Ever wonder do birds pee? Well, the short answer is no, birds do not pee because all of their waste leaves their body as poop. Basically, birds don’t separate their pee (uric acid) from their poop so it comes out all in one.
Animals are consumers that need to feed in order to provide their bodies with adequate nutrients for survival. Part of being a consumer is evolving ways of removing excess waste from our bodies. These can be things that we cannot digest, such as cellulose that humans cannot digest, things that we no longer need, like excess vitamins and dangerous compounds.
For instance, when humans and other animals consume protein we are consuming a nitrogen-rich compound. When these nitrogen compounds are broken down, one of the waste product they produce is ammonia, which is toxic.
In order for ammonia to not be toxic, it must be heavily diluted. Because their environment is water, fish are capable of simply excreting ammonia and using the water to dilute it. For mammals and avians, we have to turn ammonia into a less toxic compound that we are capable of diluting.
Mammals turn ammonia into urea, which is removed via our urine. Unlike fish, which are basically always releasing ammonia, mammals care capable of storing urea for longer periods of time as we can maintain the dilution levels with little harm to ourselves.
Birds and reptiles turn these nitrogen compounds into uric acid. While this process is energy intensive, it is a successful evolution for birds.
Birds are vertebrate animals that have evolved with a singular purpose: to fly. Since their beginnings about 170 million years ago, flight has proven so successful for them, on an evolutionary scale, that everything about them has been about ensuring that they can retain features for flight.
Planes and trains have taken inspiration from birds to develop faster, safer, and better means of transportation for humans. The wings of planes were developed from the wings of birds. We learned to fly by understanding how birds flew.
There are exceptions to this as there are exceptions to anything else. The largest bird is the ostrich, which can reach heights of 9 ft. The smallest bird is the bee hummingbird, which can reach heights less than 3 inches. There are the penguins that have retained winged-like features but have become adapted to flying in the ocean.
Besides the wings, bones, and feathers, birds have developed other anatomical features to ensure they can still fly. Their digest tract allows them more freedom to fly because they can collect food and store it for later digestion. This means that they can fly longer without having to search for food.
Their means of reproduction has also been optimized for flight because they get to lay eggs outside of their bodies. By having the eggs in a nest, the birds do not have to carry extra weight around, which would hinder their flying.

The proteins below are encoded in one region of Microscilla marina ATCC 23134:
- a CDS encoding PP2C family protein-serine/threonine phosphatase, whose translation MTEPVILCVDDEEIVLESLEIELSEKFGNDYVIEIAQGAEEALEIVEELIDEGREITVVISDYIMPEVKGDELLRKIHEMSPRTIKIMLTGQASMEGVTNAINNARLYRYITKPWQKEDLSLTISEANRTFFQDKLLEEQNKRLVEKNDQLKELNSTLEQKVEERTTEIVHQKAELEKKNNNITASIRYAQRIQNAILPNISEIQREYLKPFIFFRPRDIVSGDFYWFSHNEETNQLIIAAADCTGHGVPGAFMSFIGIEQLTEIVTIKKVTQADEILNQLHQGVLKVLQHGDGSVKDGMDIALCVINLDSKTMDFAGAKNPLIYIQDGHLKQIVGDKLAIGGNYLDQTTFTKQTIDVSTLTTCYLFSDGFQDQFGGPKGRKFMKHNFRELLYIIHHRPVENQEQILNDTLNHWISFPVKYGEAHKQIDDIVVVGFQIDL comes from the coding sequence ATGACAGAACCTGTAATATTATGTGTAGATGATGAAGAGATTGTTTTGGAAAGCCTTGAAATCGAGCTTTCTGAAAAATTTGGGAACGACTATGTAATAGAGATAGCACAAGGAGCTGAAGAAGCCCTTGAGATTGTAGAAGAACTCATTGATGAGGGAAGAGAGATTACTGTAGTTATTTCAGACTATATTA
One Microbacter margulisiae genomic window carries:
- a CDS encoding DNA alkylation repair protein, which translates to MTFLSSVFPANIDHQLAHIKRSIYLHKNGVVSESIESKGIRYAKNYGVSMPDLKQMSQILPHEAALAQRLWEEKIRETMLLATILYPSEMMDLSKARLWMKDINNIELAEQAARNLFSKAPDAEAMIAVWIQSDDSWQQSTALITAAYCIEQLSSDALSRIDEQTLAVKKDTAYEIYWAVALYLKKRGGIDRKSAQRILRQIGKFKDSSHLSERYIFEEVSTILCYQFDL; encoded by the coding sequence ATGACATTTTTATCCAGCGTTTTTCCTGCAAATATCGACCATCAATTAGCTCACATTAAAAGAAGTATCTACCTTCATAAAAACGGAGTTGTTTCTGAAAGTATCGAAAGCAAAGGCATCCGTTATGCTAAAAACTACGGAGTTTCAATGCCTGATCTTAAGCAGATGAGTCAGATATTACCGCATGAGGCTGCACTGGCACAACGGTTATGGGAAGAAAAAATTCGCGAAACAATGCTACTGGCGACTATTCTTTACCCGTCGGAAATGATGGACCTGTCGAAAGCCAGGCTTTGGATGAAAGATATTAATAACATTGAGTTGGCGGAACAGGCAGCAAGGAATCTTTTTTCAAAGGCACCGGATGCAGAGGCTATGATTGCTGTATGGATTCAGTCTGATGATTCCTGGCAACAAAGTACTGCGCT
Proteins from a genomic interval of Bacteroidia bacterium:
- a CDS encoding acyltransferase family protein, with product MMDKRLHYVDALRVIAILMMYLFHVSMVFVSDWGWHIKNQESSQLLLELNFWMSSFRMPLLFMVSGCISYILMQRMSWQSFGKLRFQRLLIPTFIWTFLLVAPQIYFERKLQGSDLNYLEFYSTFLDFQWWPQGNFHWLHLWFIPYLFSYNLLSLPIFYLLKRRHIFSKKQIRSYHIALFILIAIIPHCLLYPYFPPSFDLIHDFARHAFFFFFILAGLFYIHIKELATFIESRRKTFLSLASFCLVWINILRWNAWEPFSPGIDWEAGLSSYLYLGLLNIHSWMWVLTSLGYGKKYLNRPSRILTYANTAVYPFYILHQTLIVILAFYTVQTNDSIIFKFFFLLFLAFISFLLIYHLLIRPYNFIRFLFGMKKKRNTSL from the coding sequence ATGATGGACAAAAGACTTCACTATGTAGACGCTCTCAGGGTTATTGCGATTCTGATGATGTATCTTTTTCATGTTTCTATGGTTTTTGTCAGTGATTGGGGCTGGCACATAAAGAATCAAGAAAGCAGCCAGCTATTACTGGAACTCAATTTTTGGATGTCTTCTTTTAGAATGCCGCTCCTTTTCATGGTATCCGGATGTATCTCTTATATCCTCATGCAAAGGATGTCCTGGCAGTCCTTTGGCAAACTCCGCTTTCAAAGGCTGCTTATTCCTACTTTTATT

With the energy demands of their body, the digestive/urinary tract of birds have been optimized to ensure that mostly waste is removed and not water or nutrients.
Birds And Peeing
Birds do not pee in a similar fashion as mammals. Humans, like mammals, have two means of removing waste that include the colon for fecal removal and urethra for urine removal. In birds, urine and fecal matter are removed together.
Birds, like mammals, have kidneys that are used for filtration, excretion/secretion, and absorption. As with mammals, the kidneys of birds are used to conserve water and important resources, like sugar, by filtering them out of the waste products that end up in the urine.
The urinary tract moves urine (containing uric acid) from the kidneys to the ureters and finally the cloaca. The cloaca fulfills many roles in the bird. Along with expelling waste products, it is also where eggs are expelled from. Some birds mate via their cloaca as well. This multi-purpose nature means that birds do not have to develop other organs, which might make them heavier.
The urine is excreted from the cloaca along with fecal matter. This is the white paste that we see when birds hang around us. The paste is almost devoid of any water as it is thick and very concentrated.
While an energy-intensive process, the kidneys are able to extract as much water and nutrients from the urine so that the bird does not need a constant refill of water and can keep flying.
Exceptions To the Rules
While most birds expel uric acid in their urine, hummingbirds are an exception to this because they mostly excrete ammonia as a waste product rather than turn into something else to then excrete. They are still capable of producing uric acid, but can also just get rid of ammonia.
While most birds cannot store their urine and it must be removed along with fecal matter, the common ostrich is an exception to this. The ostrich has evolved to have a dilated pouch, called the coprodeal epithelium, in the ureter.
This pouch is similar to the mammalian bladder in that it stores the urine until it is secreted. The urine is still secreted in the cloaca. This difference is owed to the fact that the ostrich is a land bird and does not need to be worried about being slowed down due to this extra weight.
Additional Waste Removal
Because birds can be found across the globe and they also migrate across it as well, they are not always near sources of freshwater. This means that they have to find other water sources to remain hydrated. This source tends to be saltwater.
Many seabirds have evolved a specialized salt gland that is responsible for removing the excess salt from the bird’s body. The glands are modified tear gland that removes salt through the nostrils of the birds.
The penguin, which is constantly swimming through ocean waters, has these glands to ensure they remain hydrated because there is rarely any freshwater around them. This is especially true for those that live in the Antarctic regions.